How can you tell a Mercury flathead V8?

How can you tell a Mercury flathead V8?

According to Van Pelt Sales, the only visual method of differentiating Mercury and Ford Flatheads is to look at the front counterweght of the crankshaft. Mercury crankshafts have a longer stroke and are identified by a dimple on the top of the crankshaft counterweight.

How do I identify a Ford flathead motor?

How to Identify the Ford Flathead V8

  1. Count the number of studs on the cylinder heads.
  2. Locate the engine serial number.
  3. Decode the engine serial number.
  4. Measure the stroke.

What is an 8BA Flathead?

In general, the latter year flatheads were commonly referred to as the “8BA” type for Ford and “8CM” for Mercury. The truck version was identified as an “8RT”. Later 1952 and ’53 Fords and Mercurys were known as “EAB” and “EAC” respectively. These markings are generally cast into the cylinder heads.

Are flathead engines reliable?

Steadily improved through 1953, with millions produced, the flathead achieved acceptable reliability. Ford solved most of the flathead’s ills over time, upgrading ignition, redesigning water pumps, refining carburetion and boosting displacement—to 239 cid and on to 255 cid in the ’49-53 Mercury.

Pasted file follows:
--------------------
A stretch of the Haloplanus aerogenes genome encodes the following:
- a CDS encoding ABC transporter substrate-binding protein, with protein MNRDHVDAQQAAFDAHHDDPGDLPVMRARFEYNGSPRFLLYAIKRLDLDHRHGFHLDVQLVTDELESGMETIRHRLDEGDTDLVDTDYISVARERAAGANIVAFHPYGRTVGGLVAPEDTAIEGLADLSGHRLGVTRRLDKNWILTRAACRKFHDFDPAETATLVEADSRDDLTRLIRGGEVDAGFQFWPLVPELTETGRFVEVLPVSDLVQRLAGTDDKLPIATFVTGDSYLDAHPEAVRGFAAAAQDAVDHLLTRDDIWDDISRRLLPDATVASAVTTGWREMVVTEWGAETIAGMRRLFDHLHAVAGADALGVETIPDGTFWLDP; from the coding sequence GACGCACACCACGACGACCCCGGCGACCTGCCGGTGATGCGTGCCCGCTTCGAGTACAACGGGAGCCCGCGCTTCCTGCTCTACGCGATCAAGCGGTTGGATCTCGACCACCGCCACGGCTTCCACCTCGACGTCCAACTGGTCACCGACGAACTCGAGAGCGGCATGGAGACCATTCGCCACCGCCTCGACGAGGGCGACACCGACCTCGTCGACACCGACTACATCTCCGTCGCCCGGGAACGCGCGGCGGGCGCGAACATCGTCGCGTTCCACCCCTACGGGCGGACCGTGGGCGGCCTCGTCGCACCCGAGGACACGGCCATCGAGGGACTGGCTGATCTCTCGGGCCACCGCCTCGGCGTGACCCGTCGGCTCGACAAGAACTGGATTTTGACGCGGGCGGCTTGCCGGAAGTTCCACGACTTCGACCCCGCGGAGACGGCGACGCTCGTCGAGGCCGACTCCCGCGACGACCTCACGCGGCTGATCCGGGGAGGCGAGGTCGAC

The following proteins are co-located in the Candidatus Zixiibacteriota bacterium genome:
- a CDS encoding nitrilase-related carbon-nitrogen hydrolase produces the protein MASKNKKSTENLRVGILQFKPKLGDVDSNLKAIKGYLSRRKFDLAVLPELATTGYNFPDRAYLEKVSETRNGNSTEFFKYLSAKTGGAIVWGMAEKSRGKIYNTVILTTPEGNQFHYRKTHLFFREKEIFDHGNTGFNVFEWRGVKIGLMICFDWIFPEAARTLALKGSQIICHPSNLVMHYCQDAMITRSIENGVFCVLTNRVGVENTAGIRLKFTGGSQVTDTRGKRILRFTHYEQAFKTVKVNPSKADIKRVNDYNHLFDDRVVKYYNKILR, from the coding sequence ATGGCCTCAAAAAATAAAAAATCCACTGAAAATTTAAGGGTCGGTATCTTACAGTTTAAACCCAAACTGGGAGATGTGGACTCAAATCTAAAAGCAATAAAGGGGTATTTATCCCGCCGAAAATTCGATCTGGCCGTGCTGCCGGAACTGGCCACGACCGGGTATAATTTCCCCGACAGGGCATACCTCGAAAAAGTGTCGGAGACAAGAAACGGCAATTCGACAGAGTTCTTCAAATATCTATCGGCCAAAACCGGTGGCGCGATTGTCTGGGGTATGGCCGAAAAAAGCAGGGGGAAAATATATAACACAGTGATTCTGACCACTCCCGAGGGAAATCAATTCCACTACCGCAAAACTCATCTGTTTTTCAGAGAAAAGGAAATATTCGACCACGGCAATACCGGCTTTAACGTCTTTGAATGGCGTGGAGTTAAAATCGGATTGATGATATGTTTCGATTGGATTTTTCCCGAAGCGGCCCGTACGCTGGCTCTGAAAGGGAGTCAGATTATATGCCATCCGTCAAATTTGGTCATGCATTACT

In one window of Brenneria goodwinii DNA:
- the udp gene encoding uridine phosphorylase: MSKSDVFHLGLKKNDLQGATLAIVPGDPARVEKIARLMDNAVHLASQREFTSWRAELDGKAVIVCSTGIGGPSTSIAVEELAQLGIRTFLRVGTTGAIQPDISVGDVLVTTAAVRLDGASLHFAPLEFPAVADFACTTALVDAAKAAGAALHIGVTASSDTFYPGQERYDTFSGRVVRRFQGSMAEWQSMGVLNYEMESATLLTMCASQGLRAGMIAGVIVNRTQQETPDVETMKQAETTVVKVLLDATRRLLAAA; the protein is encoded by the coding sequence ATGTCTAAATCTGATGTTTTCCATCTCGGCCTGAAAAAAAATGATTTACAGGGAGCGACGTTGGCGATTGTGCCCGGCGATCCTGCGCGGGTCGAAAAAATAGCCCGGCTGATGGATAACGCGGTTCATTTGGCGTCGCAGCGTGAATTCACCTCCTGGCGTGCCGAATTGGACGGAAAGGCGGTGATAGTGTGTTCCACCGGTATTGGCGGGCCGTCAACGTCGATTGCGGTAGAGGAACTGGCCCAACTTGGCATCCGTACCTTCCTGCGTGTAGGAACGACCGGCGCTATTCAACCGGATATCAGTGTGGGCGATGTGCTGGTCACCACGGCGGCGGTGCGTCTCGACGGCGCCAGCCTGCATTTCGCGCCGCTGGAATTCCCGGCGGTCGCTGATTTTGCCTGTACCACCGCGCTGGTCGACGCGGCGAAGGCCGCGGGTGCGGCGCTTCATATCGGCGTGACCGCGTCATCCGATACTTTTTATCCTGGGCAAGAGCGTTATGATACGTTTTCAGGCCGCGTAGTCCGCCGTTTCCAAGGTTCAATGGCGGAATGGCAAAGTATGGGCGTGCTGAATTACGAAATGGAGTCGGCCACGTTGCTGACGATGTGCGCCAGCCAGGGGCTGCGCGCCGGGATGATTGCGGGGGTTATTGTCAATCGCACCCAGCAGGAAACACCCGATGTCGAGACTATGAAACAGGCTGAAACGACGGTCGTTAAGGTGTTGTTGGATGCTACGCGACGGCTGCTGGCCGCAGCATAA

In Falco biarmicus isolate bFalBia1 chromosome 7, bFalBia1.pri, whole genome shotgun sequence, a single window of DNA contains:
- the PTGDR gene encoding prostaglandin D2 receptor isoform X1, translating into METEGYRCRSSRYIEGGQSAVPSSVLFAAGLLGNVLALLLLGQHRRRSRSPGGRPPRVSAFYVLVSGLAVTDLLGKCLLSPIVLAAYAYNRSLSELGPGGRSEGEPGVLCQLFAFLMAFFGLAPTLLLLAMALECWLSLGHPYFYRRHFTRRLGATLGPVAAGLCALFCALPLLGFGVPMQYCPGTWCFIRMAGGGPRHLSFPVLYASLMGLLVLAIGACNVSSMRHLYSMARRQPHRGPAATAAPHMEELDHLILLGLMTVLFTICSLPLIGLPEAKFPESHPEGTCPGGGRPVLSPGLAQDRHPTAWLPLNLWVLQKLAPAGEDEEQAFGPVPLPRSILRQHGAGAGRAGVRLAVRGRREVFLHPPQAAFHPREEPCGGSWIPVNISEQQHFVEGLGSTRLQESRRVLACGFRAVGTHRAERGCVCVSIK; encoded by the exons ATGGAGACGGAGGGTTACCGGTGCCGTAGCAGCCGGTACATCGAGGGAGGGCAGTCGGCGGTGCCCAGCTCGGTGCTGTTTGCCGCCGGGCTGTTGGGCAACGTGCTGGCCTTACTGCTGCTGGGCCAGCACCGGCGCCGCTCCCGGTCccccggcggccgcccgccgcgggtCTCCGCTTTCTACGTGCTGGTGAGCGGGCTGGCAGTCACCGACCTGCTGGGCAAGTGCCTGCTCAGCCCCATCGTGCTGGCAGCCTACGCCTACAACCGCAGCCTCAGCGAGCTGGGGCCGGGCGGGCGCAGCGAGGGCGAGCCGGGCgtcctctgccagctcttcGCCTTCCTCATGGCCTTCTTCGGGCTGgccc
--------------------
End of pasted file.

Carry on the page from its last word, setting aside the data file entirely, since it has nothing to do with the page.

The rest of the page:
How much power can you get out of a flathead V8?

It was meant to be a carthorse, not a racehorse. Nevertheless, the flathead is the little engine that could. Despite having three rather than five main bearings, the flathead has stayed the course. With some exotic tuning, it has been known to produce 700 hp, and not just for short bursts.

What is a flathead V8 worth?

As already posted it is most likely worth in the $100 to $200 range. Some would not pay that, but then again some might be willing to pay more. Consider what you are willing to lose money wise if it turns out to be an unusable block and that is the price you should be willing to pay.

Why did they stop making flathead V8?

In 1953, Ford made the final flathead V-8. It displaced 3.9 liters and made 110 hp. As engineers sought more power, Ford scrapped the design in favor of an overhead-valve engine. Thus the flathead V-8’s tenure came to end.